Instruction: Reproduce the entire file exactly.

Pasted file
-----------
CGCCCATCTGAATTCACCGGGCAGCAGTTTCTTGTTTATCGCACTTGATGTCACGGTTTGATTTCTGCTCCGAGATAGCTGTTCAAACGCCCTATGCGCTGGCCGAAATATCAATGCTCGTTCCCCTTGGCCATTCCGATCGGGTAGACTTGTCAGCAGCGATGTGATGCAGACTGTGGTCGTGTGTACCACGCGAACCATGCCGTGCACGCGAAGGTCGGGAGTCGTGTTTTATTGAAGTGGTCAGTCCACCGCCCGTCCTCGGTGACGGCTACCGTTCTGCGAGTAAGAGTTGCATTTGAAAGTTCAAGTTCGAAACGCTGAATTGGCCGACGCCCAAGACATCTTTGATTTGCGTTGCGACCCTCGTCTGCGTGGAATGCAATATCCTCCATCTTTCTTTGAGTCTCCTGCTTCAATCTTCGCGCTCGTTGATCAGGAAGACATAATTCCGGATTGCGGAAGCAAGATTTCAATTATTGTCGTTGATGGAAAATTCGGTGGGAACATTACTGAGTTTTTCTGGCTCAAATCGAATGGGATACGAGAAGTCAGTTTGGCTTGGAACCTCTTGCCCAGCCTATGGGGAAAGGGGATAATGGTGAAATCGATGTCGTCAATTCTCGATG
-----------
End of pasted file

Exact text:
CGCCCATCTGAATTCACCGGGCAGCAGTTTCTTGTTTATCGCACTTGATGTCACGGTTTGATTTCTGCTCCGAGATAGCTGTTCAAACGCCCTATGCGCTGGCCGAAATATCAATGCTCGTTCCCCTTGGCCATTCCGATCGGGTAGACTTGTCAGCAGCGATGTGATGCAGACTGTGGTCGTGTGTACCACGCGAACCATGCCGTGCACGCGAAGGTCGGGAGTCGTGTTTTATTGAAGTGGTCAGTCCACCGCCCGTCCTCGGTGACGGCTACCGTTCTGCGAGTAAGAGTTGCATTTGAAAGTTCAAGTTCGAAACGCTGAATTGGCCGACGCCCAAGACATCTTTGATTTGCGTTGCGACCCTCGTCTGCGTGGAATGCAATATCCTCCATCTTTCTTTGAGTCTCCTGCTTCAATCTTCGCGCTCGTTGATCAGGAAGACATAATTCCGGATTGCGGAAGCAAGATTTCAATTATTGTCGTTGATGGAAAATTCGGTGGGAACATTACTGAGTTTTTCTGGCTCAAATCGAATGGGATACGAGAAGTCAGTTTGGCTTGGAACCTCTTGCCCAGCCTATGGGGAAAGGGGATAATGGTGAAATCGATGTCGTCAATTCTCGATG